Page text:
The Continental’s bottom line includes $3,700 in gas-guzzler tax. It weighs 5,170 pounds. It gets just 20 mpg in the city, and only 17 on the highway. You’ll pay an estimated $4,690 in fuel over the course of a year, during which time your car will consume 26.3 barrels of oil. The environment is further insulted by a federal carbon score of 14.1 on a scale that only goes up to 16.2.
Now let’s compare all of that to the other car in my driveway, a 2007 Honda Fit. That car cost approximately $16,000 new, gets 28 mpg in the city and 34 on the highway, costs $935 to fuel for a year (11 barrels of oil) and has a carbon rating of 5.9.
Remarkably, the tiny Fit will also carry more people and things. The Bentley has a gorgeous rear seat covered in “premium hides,” but it has almost no rear legroom when six-footers like me are up front. It helps if back-seat passengers are compliant children. The rear seat doubles as an elegant parcel shelf, because the trunk (would it be better if I said “boot”?) is fairly shallow.
The ergonomic shortcomings of the Bentley—some controls are awkwardly placed, there isn’t much upfront storage space—fade for performance junkies when they get behind the wheel. The twin-turbo W-12 engine generates a massive 600 horsepower through all four wheels. You reach 60 mph in just four seconds, and 100 mph in 9.9. It is indeed awesome and intoxicating to drive, as all those horses pull together in a massive blast of expended energy.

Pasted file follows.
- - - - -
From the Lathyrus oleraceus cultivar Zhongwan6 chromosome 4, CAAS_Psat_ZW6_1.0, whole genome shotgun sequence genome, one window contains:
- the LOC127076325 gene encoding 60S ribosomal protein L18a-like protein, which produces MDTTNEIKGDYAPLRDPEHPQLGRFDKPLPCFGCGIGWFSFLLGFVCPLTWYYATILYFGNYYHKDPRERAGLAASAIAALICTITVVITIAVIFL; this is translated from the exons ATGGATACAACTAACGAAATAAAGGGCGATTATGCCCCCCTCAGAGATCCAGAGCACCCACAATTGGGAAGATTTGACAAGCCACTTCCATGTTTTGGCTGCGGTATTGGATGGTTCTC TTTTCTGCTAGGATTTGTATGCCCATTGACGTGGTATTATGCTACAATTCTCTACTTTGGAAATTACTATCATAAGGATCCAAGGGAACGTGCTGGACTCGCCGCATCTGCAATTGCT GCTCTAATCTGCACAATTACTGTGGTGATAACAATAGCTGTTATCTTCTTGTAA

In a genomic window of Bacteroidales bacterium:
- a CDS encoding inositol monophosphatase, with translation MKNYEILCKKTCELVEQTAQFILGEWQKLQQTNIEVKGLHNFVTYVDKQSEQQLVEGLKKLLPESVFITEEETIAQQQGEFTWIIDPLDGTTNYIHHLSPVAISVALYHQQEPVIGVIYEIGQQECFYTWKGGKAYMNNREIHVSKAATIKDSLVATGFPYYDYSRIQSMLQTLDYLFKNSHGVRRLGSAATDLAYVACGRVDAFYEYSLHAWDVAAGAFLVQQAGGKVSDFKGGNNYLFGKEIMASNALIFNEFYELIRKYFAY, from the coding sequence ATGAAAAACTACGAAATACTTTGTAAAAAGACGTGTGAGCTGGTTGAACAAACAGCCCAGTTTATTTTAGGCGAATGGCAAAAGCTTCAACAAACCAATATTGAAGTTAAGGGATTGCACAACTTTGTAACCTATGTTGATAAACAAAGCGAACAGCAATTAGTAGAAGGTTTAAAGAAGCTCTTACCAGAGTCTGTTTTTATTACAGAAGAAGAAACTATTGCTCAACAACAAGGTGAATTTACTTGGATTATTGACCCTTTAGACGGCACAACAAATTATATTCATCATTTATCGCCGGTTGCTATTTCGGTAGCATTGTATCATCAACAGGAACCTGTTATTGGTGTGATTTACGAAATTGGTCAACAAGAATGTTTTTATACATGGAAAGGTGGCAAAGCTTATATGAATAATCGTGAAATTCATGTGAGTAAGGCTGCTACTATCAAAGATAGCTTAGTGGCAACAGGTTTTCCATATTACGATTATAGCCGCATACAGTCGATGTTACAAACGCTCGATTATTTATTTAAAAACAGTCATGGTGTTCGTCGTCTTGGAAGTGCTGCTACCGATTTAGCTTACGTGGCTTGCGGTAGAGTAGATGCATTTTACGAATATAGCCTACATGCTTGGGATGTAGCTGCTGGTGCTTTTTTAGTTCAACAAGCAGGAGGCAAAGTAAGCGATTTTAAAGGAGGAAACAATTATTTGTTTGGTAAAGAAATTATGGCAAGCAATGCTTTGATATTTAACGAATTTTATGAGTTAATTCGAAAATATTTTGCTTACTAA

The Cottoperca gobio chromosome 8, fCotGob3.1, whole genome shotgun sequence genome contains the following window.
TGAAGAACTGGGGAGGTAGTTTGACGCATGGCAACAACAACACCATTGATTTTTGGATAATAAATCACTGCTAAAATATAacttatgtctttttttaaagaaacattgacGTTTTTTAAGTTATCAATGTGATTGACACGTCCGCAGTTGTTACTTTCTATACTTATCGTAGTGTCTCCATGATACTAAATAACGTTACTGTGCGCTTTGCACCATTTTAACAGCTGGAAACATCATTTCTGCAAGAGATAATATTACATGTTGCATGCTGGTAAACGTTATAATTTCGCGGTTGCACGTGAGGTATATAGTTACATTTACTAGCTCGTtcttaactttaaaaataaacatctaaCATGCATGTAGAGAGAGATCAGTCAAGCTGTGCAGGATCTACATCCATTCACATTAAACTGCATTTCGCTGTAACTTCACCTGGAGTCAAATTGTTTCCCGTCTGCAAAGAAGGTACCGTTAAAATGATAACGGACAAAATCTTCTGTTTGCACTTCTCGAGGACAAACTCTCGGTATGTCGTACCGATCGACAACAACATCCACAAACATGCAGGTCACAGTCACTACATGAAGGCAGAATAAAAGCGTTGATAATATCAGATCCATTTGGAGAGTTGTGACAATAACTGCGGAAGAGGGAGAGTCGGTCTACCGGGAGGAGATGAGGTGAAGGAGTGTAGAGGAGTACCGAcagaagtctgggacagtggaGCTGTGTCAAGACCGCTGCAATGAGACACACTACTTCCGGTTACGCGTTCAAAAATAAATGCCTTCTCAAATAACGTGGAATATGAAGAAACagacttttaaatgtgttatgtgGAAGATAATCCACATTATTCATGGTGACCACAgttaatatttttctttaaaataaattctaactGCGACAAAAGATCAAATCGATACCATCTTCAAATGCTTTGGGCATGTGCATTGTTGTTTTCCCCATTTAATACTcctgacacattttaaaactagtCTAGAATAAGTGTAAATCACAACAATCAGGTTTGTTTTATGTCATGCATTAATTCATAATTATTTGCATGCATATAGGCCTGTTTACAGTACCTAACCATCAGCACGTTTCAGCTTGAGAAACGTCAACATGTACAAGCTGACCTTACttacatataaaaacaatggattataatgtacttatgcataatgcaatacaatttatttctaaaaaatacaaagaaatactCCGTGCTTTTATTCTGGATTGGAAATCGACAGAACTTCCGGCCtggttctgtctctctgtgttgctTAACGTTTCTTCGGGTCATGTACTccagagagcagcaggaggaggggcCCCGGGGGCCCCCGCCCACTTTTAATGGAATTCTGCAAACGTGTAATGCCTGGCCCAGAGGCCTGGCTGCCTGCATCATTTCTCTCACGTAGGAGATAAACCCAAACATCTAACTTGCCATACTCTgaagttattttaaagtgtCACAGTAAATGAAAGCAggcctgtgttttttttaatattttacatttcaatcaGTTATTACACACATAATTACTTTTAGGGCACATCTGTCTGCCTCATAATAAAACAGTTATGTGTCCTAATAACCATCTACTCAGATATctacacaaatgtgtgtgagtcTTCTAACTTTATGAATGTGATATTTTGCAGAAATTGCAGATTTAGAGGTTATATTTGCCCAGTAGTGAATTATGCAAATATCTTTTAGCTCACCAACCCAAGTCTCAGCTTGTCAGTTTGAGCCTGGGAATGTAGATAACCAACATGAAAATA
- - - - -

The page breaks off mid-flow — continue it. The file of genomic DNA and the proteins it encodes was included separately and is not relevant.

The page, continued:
Of course, you’re probably like me and live in the real world, which means there’s precious little opportunity to exploit the car’s ability to reach over 200 mph. In bumper-to-bumper traffic, your attention may wander to the $6,900 premium audio system.
Robin Page, head of interior design at Bentley Motors, says that the GT “has proven to be an unequivocal sales success around the globe.” So some people don’t seem to be feeling the heat. But the fact that oil revenues are down around the Persian Gulf could be sobering.
If you “need” this level of performance, the Bentley delivers. But it’s nice to know there’s a green alternative. The Tesla Roadster is actually slightly faster, 3.7 seconds to 60. It’s a convertible. And it uses no gas at all, being powered by more than 6,000 lithium-ion batteries. Total fun and zero emissions, too. The cost? A mere $109,000.
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